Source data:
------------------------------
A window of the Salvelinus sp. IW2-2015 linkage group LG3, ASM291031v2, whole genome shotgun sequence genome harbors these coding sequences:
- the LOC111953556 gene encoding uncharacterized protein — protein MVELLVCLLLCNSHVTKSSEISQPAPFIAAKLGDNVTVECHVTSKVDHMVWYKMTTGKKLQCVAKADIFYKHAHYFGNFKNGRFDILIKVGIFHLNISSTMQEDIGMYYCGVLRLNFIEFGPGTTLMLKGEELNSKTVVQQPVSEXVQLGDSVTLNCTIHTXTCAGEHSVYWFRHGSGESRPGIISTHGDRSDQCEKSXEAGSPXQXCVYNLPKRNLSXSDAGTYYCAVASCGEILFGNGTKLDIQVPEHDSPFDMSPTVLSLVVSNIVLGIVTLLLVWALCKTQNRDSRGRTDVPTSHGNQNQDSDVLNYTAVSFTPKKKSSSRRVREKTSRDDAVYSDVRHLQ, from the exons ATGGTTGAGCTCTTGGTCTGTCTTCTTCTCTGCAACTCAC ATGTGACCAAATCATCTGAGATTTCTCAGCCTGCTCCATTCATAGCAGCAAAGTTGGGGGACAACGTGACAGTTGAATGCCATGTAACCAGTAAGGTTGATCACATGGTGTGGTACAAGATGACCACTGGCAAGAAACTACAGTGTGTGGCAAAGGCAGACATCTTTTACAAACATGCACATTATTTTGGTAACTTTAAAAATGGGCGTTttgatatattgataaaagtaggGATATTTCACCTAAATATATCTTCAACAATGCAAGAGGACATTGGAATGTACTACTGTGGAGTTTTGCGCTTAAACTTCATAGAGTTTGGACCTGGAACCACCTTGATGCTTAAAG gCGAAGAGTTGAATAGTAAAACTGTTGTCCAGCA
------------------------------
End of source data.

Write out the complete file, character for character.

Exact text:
A window of the Salvelinus sp. IW2-2015 linkage group LG3, ASM291031v2, whole genome shotgun sequence genome harbors these coding sequences:
- the LOC111953556 gene encoding uncharacterized protein — protein MVELLVCLLLCNSHVTKSSEISQPAPFIAAKLGDNVTVECHVTSKVDHMVWYKMTTGKKLQCVAKADIFYKHAHYFGNFKNGRFDILIKVGIFHLNISSTMQEDIGMYYCGVLRLNFIEFGPGTTLMLKGEELNSKTVVQQPVSEXVQLGDSVTLNCTIHTXTCAGEHSVYWFRHGSGESRPGIISTHGDRSDQCEKSXEAGSPXQXCVYNLPKRNLSXSDAGTYYCAVASCGEILFGNGTKLDIQVPEHDSPFDMSPTVLSLVVSNIVLGIVTLLLVWALCKTQNRDSRGRTDVPTSHGNQNQDSDVLNYTAVSFTPKKKSSSRRVREKTSRDDAVYSDVRHLQ, from the exons ATGGTTGAGCTCTTGGTCTGTCTTCTTCTCTGCAACTCAC ATGTGACCAAATCATCTGAGATTTCTCAGCCTGCTCCATTCATAGCAGCAAAGTTGGGGGACAACGTGACAGTTGAATGCCATGTAACCAGTAAGGTTGATCACATGGTGTGGTACAAGATGACCACTGGCAAGAAACTACAGTGTGTGGCAAAGGCAGACATCTTTTACAAACATGCACATTATTTTGGTAACTTTAAAAATGGGCGTTttgatatattgataaaagtaggGATATTTCACCTAAATATATCTTCAACAATGCAAGAGGACATTGGAATGTACTACTGTGGAGTTTTGCGCTTAAACTTCATAGAGTTTGGACCTGGAACCACCTTGATGCTTAAAG gCGAAGAGTTGAATAGTAAAACTGTTGTCCAGCA